Fertile Land with Access to Water has Become a Strategic Asset

Fertile soil may become more important to land values than oil or minerals in the ground. Some say it is already a strategic asset on a par with oil.

We lose topsoil to development, erosion, and desertification. The U.N. says that on a global basis, the rate of loss is 10-100 times faster than that of replacement and replacing it isn’t easy. With conventional farming it grows back an inch or two over hundreds of years. The obvious investment conclusion: Buy farmland. For you, that means keep it!

Now unfolding is a new concern in the agricultural boom. The facts are that there are fewer and fewer options these days for importers looking for large quantities of high-quality grains. But on a deeper issue: there is an emerging shortage of fertile soil.

The number of grain-exporting regions has dwindled, like the vanishing buffalo herds. Before World War II, only Europe imported grain. South America, as recently as the 1930s, produced twice as much grain as North America. The Soviet Union exported grain. Africa was self- sufficient. Today, only three major grain exporters remain: North America, Australia, and New Zealand.

“This is a new trend within the global food crisis,” says Joachim von Braun, the director of the International Food Policy Research Institute. “The dominant force today is security of food supplies.” Food prices are already reflecting this shortage in supply.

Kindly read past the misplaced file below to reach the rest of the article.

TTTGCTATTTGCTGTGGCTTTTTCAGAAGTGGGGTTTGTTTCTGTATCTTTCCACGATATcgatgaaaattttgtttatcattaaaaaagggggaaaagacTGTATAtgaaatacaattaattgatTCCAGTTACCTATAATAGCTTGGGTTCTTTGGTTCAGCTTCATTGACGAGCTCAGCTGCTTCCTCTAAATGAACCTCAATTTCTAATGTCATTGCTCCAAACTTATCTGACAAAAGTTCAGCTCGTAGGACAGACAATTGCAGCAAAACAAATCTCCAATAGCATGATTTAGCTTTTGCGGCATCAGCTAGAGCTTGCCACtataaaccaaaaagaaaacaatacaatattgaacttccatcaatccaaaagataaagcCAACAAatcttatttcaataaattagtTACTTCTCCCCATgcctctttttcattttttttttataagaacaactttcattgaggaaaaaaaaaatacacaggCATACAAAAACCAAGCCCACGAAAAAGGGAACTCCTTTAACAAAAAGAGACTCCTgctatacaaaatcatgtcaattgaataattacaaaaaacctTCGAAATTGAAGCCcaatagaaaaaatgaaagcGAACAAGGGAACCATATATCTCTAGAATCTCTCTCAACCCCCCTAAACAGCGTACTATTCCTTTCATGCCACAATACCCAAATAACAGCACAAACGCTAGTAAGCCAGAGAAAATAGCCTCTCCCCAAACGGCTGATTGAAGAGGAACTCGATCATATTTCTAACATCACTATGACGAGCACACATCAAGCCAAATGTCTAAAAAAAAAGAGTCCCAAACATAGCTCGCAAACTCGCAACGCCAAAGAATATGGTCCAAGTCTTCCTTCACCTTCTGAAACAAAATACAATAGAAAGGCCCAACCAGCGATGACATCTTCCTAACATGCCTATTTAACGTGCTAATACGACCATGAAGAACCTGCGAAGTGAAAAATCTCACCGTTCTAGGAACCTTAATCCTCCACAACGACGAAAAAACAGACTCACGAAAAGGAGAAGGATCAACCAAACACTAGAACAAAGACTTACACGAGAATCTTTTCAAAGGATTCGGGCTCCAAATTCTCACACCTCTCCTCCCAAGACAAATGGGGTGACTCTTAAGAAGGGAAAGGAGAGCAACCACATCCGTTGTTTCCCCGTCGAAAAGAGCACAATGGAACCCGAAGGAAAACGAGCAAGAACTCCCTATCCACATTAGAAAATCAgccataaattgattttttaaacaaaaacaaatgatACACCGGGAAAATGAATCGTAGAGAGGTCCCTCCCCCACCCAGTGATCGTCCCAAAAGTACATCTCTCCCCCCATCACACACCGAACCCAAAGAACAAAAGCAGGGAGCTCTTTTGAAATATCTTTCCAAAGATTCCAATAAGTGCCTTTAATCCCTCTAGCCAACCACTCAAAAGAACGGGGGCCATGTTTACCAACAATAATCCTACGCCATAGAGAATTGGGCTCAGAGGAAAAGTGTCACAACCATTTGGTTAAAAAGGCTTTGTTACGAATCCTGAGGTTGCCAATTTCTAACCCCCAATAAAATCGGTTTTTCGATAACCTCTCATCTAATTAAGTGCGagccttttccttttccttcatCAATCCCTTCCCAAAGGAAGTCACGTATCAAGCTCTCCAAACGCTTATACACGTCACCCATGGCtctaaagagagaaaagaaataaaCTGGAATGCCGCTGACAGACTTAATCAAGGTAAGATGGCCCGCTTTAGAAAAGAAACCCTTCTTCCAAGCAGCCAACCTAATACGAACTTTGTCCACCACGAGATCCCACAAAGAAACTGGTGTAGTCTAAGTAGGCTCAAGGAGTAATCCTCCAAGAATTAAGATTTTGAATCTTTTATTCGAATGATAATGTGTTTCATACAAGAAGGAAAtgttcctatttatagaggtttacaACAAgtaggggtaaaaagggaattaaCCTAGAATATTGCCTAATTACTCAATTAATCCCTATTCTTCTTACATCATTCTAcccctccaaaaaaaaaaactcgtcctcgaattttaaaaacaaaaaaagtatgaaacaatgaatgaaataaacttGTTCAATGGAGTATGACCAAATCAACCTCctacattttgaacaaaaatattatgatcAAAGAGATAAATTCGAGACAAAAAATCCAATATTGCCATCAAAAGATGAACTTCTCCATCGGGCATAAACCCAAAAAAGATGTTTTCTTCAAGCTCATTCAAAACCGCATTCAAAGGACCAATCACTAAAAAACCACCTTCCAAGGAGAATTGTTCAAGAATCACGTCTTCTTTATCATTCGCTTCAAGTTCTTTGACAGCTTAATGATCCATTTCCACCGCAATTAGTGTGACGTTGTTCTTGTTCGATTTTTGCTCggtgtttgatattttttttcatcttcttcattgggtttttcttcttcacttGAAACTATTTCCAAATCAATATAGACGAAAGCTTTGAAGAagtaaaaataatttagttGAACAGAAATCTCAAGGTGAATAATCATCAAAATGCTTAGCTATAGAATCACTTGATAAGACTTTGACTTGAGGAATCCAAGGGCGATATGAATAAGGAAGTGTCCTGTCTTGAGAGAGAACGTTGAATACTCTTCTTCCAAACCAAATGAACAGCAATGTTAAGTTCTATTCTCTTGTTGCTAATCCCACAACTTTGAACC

So begins the scramble to secure farmland. Saudi Arabia, for example, has little ability to produce its own food. The kingdom, reports the Financial Times, “is scouring the globe for fertile lands in a search that has taken Saudi officials to Sudan, Ukraine, Pakistan and Thailand.” Saudi Arabia’s quest is not one it pursues alone. There are many hunters.

The United Arab Emirates has also been looking to lock down acreage in Sudan and Kazakhstan. Libya is looking to lease farms in the Ukraine. South Korea has been poking around in Mongolia. Even China is exploring investing in farmland in Southeast Asia. While China has plenty of cultivable land, it does not have a lot of water.

The mainstream press doesn’t talk about which may be the most important thing of all: a growing shortage of quality topsoil. On average, the planet has little more than three feet of topsoil spread over its surface. The Seattle Post-Intelligencer calls it “the shallow skin of nutrient-rich matter that sustains most of our food.” In the 1980s, the amount of land under cultivation began to fall for the first time and it continues to fall today.